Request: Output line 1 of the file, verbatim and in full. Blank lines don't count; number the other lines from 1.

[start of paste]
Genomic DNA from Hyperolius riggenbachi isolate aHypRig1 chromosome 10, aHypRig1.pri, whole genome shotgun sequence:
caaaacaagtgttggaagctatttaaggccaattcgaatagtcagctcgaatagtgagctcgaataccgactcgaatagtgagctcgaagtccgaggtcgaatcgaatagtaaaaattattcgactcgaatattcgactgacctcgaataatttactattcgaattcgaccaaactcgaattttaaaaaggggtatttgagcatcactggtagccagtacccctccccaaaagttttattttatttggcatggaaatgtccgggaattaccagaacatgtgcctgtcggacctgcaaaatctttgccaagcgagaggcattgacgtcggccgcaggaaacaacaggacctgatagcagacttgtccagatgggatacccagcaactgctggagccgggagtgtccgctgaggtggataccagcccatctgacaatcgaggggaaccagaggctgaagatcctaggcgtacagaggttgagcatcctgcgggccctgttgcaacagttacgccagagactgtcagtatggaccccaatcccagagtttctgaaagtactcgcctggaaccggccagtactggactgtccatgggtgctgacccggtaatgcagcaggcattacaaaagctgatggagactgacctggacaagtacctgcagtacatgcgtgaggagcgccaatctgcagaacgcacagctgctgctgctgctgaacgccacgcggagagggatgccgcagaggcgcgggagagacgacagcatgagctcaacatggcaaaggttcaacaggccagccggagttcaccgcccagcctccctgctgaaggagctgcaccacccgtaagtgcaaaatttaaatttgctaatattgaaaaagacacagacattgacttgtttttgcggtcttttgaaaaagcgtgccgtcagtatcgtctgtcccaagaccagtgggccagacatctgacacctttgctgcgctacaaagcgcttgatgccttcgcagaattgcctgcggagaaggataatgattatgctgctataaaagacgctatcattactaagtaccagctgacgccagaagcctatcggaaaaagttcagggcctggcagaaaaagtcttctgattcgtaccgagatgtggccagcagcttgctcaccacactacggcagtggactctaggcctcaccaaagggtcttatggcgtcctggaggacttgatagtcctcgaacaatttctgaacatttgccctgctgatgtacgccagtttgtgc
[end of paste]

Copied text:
Genomic DNA from Hyperolius riggenbachi isolate aHypRig1 chromosome 10, aHypRig1.pri, whole genome shotgun sequence: